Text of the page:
The most common gram-positive cocci of medical importance belong to Staphylococcus, Streptococcus, and Enterococcus genera. etc. Most organisms belonging to these genera are non-motile and do not form spores (exception; Sporosarcina ureae is spore-forming gram-positive cocci). Other gram-positive cocci are Micrococcus, Peptococcus, and Peptostreptococcus. Organisms belonging to these genera are part of the normal flora of the skin and are rare human pathogens.
Two main criteria distinguish staphylococci and streptococci
- Staphylococci appear in grapelike clusters, whereas streptococci are in chains
- Staphylococci produce catalase enzyme, whereas streptococci do not.
Staphylococcus genus contains more than 30 species, two of which, Staphylococcus aureus and S. saprophyticus are commonly pathogenic in humans. S. epidermidis, primarily a normal skin flora of skin can also cause bloodstream infections in neonates and people with prosthetic implants and catheters.
Staphylooccus aureus is a normal flora of the nose and skin but also one of the notorious pathogens. It is catalase and coagulase positive gram-positive cocci. Major diseases caused by S. aureus are sepsis, pneumonia, wound infections, folliculitis, necrotizing fasciitis, scalded skin syndrome, surgical site infection, toxic shock syndrome, and food poisoning. This post discusses the properties of S. aureus, disease, and lab diagnosis.
Major virulence factors of S. aureus are coagulase, collagenase, hyaluronidase, immunoglobulin proteases, protein A, toxic shock syndrome toxin (TSST-1), enterotoxin, exfoliatin, etc. Find more about the Staphylococcus aureus virulence factors.
Some strains of S. aureus, such as methicillin-resistant Staphylococcus aureus (MRSA), are highly resistant to multiple antibiotics. Bactericidal agent vancomycin is used for the effective treatment of MRSA infections.
Staphylococcus saprophyticus is found primarily on the mucosa of the genital tract in young women and causes urinary tract infections (UTI), especially cystitis in sexually active young women. In this group, it is second to E. coli as a cause of community-acquired UTIs.
Read more about Staphylococcus saprophyticus characteristics and diagnosis.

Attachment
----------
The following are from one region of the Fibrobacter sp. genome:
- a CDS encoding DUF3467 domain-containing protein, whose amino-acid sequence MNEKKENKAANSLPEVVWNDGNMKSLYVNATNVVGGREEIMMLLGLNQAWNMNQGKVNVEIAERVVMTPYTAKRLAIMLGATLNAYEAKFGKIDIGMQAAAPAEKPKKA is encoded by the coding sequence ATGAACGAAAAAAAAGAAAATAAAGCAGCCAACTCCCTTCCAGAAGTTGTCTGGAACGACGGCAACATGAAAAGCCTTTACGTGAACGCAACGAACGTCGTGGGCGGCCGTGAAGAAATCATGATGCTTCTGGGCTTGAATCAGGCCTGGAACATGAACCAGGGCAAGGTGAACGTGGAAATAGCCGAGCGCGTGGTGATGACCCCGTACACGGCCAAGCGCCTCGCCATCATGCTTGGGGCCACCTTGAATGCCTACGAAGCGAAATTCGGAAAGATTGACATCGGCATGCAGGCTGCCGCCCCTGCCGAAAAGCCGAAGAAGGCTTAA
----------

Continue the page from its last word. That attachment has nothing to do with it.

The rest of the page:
Staphylococcus epidermidis are normal flora of the human skin and mucous membranes. They are opportunistic pathogens and can cause neonatal sepsis, prosthetic hip infection, intravascular catheter infection, and endocarditis on prosthetic heart values.
These coagulase-negative staphylococci (CONS) do not produce exotoxins, but some strains may produce glycocalyx, which helps them to adhere to foreign bodies such as prosthetic implants and catheters.
Streptococci are spherical gram-positive cocci arranged in pairs or chains. All streptococci are catalase-negative. Traditionally, streptococci are identified based on hemolysis type shown in blood agar cell wall structure and reaction of antibodies to the specific bacterial antigen. S. pneumoniae and viridans streptococci are alpha-hemolytic, S. agalactiae and S. pyogenes are beta-hemolytic.
C-carbohydrate antigen and M protein are two important antigens of beta-hemolytic streptococci. Based on antigenic differences in C carbohydrate, beta-hemolytic streptococci are arranged into groups A-U, also known as Lancefield grouping. Some other streptococci are non-hemolytic (gamma-hemolysis). Currently, the molecular analysis of the 16S ribosomal ribonucleic acid (rRNA) sequences is helpful to identify the isolates. Streptococci cause various infections, such as pneumonia, sore throat, pyogenic skin infections, and meningitis.
Group A Streptococcus (S.pyogenes), also known as “flesh-eating bacteria,” is the leading bacterial cause of pharyngitis (strep. throat) and cellulitis. It also causes impetigo, necrotizing fasciitis, scarlet fever, and streptococcal toxic shock syndrome. Rheumatic fever and acute post-streptococcal glomerulonephritis (PSGN) are the post-streptococcal sequelae of S. pyogenes infections. It is beta-hemolytic, bacitracin-sensitive, and pyrrolidonyl arylamidase (PYR) test positive.